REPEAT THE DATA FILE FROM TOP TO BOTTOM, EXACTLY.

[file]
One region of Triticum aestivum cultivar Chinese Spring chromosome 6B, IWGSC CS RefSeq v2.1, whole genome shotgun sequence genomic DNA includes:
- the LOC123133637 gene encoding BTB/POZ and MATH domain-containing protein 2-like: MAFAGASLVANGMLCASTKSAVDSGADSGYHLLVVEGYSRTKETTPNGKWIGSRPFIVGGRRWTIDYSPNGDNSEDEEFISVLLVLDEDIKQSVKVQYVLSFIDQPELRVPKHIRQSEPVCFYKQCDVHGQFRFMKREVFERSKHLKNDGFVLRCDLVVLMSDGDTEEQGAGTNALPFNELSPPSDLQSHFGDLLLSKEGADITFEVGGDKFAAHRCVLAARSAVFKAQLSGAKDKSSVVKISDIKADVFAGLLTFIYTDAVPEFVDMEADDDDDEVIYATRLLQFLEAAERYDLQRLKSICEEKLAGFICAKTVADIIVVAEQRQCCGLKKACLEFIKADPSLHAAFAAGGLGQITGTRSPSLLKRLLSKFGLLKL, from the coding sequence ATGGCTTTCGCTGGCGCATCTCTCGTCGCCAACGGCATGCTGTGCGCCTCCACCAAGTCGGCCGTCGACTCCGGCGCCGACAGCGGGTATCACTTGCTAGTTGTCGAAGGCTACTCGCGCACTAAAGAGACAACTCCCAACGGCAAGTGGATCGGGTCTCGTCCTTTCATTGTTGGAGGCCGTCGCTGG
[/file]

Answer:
One region of Triticum aestivum cultivar Chinese Spring chromosome 6B, IWGSC CS RefSeq v2.1, whole genome shotgun sequence genomic DNA includes:
- the LOC123133637 gene encoding BTB/POZ and MATH domain-containing protein 2-like: MAFAGASLVANGMLCASTKSAVDSGADSGYHLLVVEGYSRTKETTPNGKWIGSRPFIVGGRRWTIDYSPNGDNSEDEEFISVLLVLDEDIKQSVKVQYVLSFIDQPELRVPKHIRQSEPVCFYKQCDVHGQFRFMKREVFERSKHLKNDGFVLRCDLVVLMSDGDTEEQGAGTNALPFNELSPPSDLQSHFGDLLLSKEGADITFEVGGDKFAAHRCVLAARSAVFKAQLSGAKDKSSVVKISDIKADVFAGLLTFIYTDAVPEFVDMEADDDDDEVIYATRLLQFLEAAERYDLQRLKSICEEKLAGFICAKTVADIIVVAEQRQCCGLKKACLEFIKADPSLHAAFAAGGLGQITGTRSPSLLKRLLSKFGLLKL, from the coding sequence ATGGCTTTCGCTGGCGCATCTCTCGTCGCCAACGGCATGCTGTGCGCCTCCACCAAGTCGGCCGTCGACTCCGGCGCCGACAGCGGGTATCACTTGCTAGTTGTCGAAGGCTACTCGCGCACTAAAGAGACAACTCCCAACGGCAAGTGGATCGGGTCTCGTCCTTTCATTGTTGGAGGCCGTCGCTGG